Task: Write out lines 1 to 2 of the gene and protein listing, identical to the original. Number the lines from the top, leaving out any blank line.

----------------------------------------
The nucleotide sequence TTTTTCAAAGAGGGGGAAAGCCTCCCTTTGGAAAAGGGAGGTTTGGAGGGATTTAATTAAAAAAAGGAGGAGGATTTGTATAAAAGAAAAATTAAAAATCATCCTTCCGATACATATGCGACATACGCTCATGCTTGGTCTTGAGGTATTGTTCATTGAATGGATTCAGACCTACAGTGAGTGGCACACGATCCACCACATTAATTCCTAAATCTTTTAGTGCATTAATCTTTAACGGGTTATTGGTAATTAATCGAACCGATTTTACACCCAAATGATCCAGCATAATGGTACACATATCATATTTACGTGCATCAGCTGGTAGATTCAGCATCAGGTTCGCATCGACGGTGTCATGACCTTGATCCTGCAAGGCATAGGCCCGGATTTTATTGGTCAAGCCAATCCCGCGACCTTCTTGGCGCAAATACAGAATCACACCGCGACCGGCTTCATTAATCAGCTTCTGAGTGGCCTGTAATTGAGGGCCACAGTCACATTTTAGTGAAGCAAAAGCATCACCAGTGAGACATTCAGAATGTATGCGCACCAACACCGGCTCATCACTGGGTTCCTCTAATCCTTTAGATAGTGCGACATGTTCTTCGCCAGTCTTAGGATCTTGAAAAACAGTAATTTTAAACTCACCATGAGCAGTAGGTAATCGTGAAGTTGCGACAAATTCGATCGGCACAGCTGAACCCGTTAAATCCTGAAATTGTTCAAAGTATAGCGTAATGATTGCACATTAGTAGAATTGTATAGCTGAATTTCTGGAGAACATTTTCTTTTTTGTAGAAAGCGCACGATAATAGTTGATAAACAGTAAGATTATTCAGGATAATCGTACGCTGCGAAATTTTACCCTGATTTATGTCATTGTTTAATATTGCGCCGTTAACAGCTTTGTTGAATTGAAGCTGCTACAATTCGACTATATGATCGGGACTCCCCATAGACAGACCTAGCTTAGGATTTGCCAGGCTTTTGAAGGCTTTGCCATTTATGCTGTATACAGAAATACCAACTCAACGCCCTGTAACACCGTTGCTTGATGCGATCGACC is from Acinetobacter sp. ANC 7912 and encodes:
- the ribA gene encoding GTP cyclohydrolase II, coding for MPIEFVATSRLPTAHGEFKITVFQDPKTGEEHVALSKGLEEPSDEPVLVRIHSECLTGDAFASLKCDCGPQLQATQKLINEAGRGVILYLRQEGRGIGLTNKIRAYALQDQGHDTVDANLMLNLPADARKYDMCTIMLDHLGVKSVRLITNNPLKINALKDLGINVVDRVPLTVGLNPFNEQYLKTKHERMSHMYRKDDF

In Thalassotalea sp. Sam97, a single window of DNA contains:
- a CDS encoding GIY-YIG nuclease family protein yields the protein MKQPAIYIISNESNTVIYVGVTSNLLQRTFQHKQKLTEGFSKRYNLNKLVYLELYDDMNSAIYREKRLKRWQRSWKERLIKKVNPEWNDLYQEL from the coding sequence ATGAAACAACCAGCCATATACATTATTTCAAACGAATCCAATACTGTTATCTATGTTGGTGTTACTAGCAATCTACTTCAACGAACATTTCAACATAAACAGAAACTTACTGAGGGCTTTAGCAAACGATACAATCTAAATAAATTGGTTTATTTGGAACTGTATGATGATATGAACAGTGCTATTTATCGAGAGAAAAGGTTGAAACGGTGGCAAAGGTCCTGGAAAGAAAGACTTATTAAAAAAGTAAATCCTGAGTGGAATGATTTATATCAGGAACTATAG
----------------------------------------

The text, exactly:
The nucleotide sequence TTTTTCAAAGAGGGGGAAAGCCTCCCTTTGGAAAAGGGAGGTTTGGAGGGATTTAATTAAAAAAAGGAGGAGGATTTGTATAAAAGAAAAATTAAAAATCATCCTTCCGATACATATGCGACATACGCTCATGCTTGGTCTTGAGGTATTGTTCATTGAATGGATTCAGACCTACAGTGAGTGGCACACGATCCACCACATTAATTCCTAAATCTTTTAGTGCATTAATCTTTAACGGGTTATTGGTAATTAATCGAACCGATTTTACACCCAAATGATCCAGCATAATGGTACACATATCATATTTACGTGCATCAGCTGGTAGATTCAGCATCAGGTTCGCATCGACGGTGTCATGACCTTGATCCTGCAAGGCATAGGCCCGGATTTTATTGGTCAAGCCAATCCCGCGACCTTCTTGGCGCAAATACAGAATCACACCGCGACCGGCTTCATTAATCAGCTTCTGAGTGGCCTGTAATTGAGGGCCACAGTCACATTTTAGTGAAGCAAAAGCATCACCAGTGAGACATTCAGAATGTATGCGCACCAACACCGGCTCATCACTGGGTTCCTCTAATCCTTTAGATAGTGCGACATGTTCTTCGCCAGTCTTAGGATCTTGAAAAACAGTAATTTTAAACTCACCATGAGCAGTAGGTAATCGTGAAGTTGCGACAAATTCGATCGGCACAGCTGAACCCGTTAAATCCTGAAATTGTTCAAAGTATAGCGTAATGATTGCACATTAGTAGAATTGTATAGCTGAATTTCTGGAGAACATTTTCTTTTTTGTAGAAAGCGCACGATAATAGTTGATAAACAGTAAGATTATTCAGGATAATCGTACGCTGCGAAATTTTACCCTGATTTATGTCATTGTTTAATATTGCGCCGTTAACAGCTTTGTTGAATTGAAGCTGCTACAATTCGACTATATGATCGGGACTCCCCATAGACAGACCTAGCTTAGGATTTGCCAGGCTTTTGAAGGCTTTGCCATTTATGCTGTATACAGAAATACCAACTCAACGCCCTGTAACACCGTTGCTTGATGCGATCGACC is from Acinetobacter sp. ANC 7912 and encodes:
- the ribA gene encoding GTP cyclohydrolase II, coding for MPIEFVATSRLPTAHGEFKITVFQDPKTGEEHVALSKGLEEPSDEPVLVRIHSECLTGDAFASLKCDCGPQLQATQKLINEAGRGVILYLRQEGRGIGLTNKIRAYALQDQGHDTVDANLMLNLPADARKYDMCTIMLDHLGVKSVRLITNNPLKINALKDLGINVVDRVPLTVGLNPFNEQYLKTKHERMSHMYRKDDF